Our Tropical Future: A new report on the State of the Tropics has revealed rapid changes in human and environmental health in the Earth’s tropical regions. This is the second in a four-part series about the new report, based on the work of 12 universities and research institutions worldwide, which shows the challenges facing diverse nations such as Burma/Myanmar to manage those changes.
If you’re looking for a good news story about the health of the world, then consider taking a trip to the Tropics.
An end to world poverty is still a long way off, but poverty is falling in the Tropics. Among people living in the 130-plus tropical nations and territories, shown below, the proportion living in extreme poverty has almost halved since the 1980s.
The rates of infectious diseases are also declining, along with maternal and child mortality rates. Life expectancy is on the rise.
All of those trends for the better have global significance, given that by 2050 three out of every five children will be living in a tropical part of the world.
However, it’s not all good news on human health, according to the inaugural State of the Tropics Report, launched this week by Nobel Prize winner Aung San Suu Kyi in Myanmar.
As more people have emerged from poverty, obesity is on the rise, increasing even faster than global trends. And with it comes a growing burden of non-communicable diseases like cardiovascular disease, diabetes and cancer.
Even with poverty falling, 99% of the tropical population today still live in a low- or middle-income nation. Rates of infectious diseases are still much higher in the Tropics, leading to a new and debilitating double burden of infectious and non-communicable diseases in many nations.
The coming generations of children in the Tropics are likely to be wealthier, but we clearly need to do more to give them a better chance at growing up healthier than before.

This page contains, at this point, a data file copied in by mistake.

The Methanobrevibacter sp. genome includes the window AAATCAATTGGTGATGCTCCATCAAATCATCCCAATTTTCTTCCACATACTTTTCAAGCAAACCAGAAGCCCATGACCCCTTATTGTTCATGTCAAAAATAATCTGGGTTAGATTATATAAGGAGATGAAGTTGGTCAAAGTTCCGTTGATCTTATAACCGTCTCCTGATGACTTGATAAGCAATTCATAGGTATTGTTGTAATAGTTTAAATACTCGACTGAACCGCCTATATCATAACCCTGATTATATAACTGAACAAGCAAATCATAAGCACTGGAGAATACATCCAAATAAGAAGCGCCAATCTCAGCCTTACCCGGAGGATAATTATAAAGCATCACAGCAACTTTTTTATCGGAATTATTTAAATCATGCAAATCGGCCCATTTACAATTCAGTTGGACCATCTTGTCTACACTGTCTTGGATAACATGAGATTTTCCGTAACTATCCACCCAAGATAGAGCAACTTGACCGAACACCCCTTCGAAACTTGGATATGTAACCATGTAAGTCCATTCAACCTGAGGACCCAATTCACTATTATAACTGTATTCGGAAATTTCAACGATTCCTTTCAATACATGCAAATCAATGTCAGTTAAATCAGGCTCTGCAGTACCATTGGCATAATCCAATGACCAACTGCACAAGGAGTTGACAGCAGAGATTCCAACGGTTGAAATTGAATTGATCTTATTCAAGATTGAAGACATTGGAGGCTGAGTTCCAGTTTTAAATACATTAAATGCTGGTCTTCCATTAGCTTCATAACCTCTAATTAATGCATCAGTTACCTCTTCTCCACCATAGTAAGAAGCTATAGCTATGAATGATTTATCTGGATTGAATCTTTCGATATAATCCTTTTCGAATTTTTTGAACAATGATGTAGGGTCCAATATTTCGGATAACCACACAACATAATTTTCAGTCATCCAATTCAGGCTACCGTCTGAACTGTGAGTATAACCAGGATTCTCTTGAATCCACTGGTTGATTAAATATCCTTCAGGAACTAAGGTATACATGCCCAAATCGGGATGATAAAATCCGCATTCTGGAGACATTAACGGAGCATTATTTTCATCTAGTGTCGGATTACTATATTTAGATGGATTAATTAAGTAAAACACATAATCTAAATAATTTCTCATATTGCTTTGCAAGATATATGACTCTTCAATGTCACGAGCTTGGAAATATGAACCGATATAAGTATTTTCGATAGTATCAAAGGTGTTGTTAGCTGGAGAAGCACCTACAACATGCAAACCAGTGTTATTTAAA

Emerging from poverty into a new world
The State of the Tropics Report highlights two particularly important region-wide trends in human health.
The first is significant progress across a range of social determinants of health, including poverty. The proportion of the tropical population living in extreme poverty dropped from 51% in 1981 to 28% in 2010.
Along with the improvements already mentioned in infectious diseases, maternal and child mortality rates and life expectancy, there are a number of causes for optimism.
However, the other important region-wide trend is more worrying.
Obesity rates are increasing at an alarming rate. Between 2002 and 2010, the proportion of obese adults in the Tropics jumped from 4.4% to an estimated 6.8%. That’s an average annual growth rate of 5.5%.
Compare that with the global obesity increase from 10% of the population in 2002 to 12.8% in 2010 (a growth rate of 3.6%).
Within the Tropics, there is huge regional variation.
The greatest increases occurred in Central America (23.1% to 31.6%), the Caribbean (14.7% to 22.9%) and South America (13.9% to 21.4%).